11. Walter Payton retired three years before Lewis was born. Payton died when Lewis was 9 years old. I have no idea if Lewis is familiar with Payton’s work, though all NFL running backs should be keenly aware of Sweetness’s legacy, of course. But I know this much: Lewis’s you’re-gonna-taste-the-turf-now stiff arm of Bills safety Jordan Poyer was straight out of an NFL Films tribute to Payton.
12. Over the last three games, Lewis has 40 carries for 264 yards, an average of 6.6 yards per carry. Good thing that chatter early in the season that the Patriots might trade him proved to be nothing but the secondhand smoke from the rumor mill rather than any kind of fire.
13. He’s two games into his Patriots career, but Eric Lee is starting to look like he’s going to be the season’s version of Kyle Van Noy or Akeem Ayers – an in-season pickup who ends up being a genuine asset to the defense.
14. Lee, who was plucked off the Bills practice squad, had a sack last week against the Dolphins in his Patriots debut. Sunday, he had collected a sack and an interception before the first quarter was complete.
15. The pick, which he snagged at the New England 1-yard-line to thwart the Bills’ first possession, ended up being one the biggest plays of the game given the sputtering start for the Patriots offense. If Buffalo scores 7 there, who knows how the rest of the game plays out.
16. Jim Nantz, after Lee emerged in the Buffalo backfield again late in the fourth quarter: “Is it possible to be a Week 12 practice squad pickup and play in the Pro Bowl in the same year?”
17. In his return to Buffalo, Gilmore continued his recent strong play, with a couple of pass breakups in the second half. The Patriots limited the Bills to just 115 yards passing, with Nathan Peterman going 6 of 15 for 50 yards in relief of Taylor. The Bills’ top receiver was Zay Jones with 22 yards.
18. Watching Stephen Gostkowski play the quiet hero in the first half, with three drive-salvaging field goals that allowed the Patriots to take a 9-3 lead into the break, got me thinking about his place among all-time kickers. He’ll rate second to Adam Vinatieri in Patriots lore, but when his career here is over, he may be one of the top 10 scorers in NFL history.
19. Gostkowski is 33 years old. From 2012-2015 he averaged approximately 154 points per season, and he may exceed that average this year. He has 122 points this year and 1,579 in his career. If he averages in the range of 140 points over the next four years, that will put him well over 2,000 career points and on the verge of passing Jason Hanson for fourth all-time, behind only Morten Andersen, Vinatieri, and Gary Anderson. It’s a long way down the road, but it’s feasible that he ranks among the NFL’s most accomplished kickers when he’s done.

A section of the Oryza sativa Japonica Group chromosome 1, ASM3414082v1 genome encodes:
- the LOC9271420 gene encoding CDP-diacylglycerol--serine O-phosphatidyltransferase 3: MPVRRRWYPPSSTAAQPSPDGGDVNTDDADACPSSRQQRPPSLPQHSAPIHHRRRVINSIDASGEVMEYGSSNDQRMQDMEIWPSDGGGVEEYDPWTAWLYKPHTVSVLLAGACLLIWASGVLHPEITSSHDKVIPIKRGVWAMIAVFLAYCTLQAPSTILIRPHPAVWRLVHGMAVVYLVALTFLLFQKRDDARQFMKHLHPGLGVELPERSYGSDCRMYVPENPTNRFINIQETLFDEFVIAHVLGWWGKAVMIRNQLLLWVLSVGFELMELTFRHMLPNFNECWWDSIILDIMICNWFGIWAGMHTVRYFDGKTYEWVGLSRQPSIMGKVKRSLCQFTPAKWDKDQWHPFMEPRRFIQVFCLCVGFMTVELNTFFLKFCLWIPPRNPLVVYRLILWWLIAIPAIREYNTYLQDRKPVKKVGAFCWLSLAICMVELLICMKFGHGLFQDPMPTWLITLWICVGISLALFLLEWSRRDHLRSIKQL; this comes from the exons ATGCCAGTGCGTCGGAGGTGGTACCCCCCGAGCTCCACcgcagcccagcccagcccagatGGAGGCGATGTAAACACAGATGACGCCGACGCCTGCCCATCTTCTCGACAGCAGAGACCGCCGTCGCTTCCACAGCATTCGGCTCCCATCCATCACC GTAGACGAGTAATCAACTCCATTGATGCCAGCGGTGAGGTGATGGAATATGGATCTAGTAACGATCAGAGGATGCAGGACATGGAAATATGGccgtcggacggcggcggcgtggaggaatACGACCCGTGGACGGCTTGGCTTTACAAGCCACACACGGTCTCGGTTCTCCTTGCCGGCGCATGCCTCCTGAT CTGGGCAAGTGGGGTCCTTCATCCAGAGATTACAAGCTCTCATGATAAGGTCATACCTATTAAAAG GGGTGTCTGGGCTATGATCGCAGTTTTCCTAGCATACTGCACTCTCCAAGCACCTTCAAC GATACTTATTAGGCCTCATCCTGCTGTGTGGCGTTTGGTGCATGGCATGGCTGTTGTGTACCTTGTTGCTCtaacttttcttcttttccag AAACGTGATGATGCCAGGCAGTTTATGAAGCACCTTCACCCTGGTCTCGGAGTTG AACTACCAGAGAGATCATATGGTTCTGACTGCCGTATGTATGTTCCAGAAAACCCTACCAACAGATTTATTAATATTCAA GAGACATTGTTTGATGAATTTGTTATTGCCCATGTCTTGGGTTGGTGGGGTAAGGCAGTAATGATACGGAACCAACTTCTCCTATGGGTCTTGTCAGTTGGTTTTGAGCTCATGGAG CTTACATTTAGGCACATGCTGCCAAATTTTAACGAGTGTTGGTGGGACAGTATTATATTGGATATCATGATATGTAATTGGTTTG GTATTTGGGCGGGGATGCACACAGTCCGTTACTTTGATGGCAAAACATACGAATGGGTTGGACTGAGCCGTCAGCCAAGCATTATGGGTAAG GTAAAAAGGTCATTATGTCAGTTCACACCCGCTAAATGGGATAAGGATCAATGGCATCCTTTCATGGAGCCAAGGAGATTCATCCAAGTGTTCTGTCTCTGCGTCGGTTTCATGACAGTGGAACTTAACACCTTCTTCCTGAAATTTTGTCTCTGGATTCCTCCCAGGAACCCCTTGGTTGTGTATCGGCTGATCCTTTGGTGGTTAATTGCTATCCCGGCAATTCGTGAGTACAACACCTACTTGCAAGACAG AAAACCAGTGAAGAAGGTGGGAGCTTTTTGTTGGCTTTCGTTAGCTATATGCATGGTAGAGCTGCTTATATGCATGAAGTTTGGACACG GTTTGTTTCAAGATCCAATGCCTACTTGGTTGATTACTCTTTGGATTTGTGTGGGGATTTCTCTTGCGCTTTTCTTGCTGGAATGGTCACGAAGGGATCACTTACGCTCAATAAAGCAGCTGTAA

20. I suppose I understand what the Bills don’t see in Tyrod Taylor. He throws a nice ball, but not always an accurate one, and he checks down so much you’d think he learned the offense from Trent Edwards’s leftover playbook. (Edwards’s nickname per his pro-football reference page is Captain Checkdown).
21. But he’s at least competent, a nuisance to try to contain and a quarterback whose caution if nothing else limits his turnovers. Even if the Bills don’t see him as the quarterback of the future, he’s at least a competent placeholder in the present for a team with postseason aspirations. I cannot understand why the Bills benched him for Peterman, a raw rookie.
22. Taylor is tough, too. He was injured on the first play of the game and could muster only 97 yards of offense (65 passing, 32 rushing) before he needed a cart to get off the field early in the fourth quarter.
23. Can’t decide which standard Sunday afternoon tweet from the assortment of Patriots reporters is my favorite: A picture of the cover of the program (look, they’re paying homage to Cam Cleeland this week!) or the “view from the press box” shot of the still-empty venue before the game. Let’s just say I love them both equally (and have been guilty of both).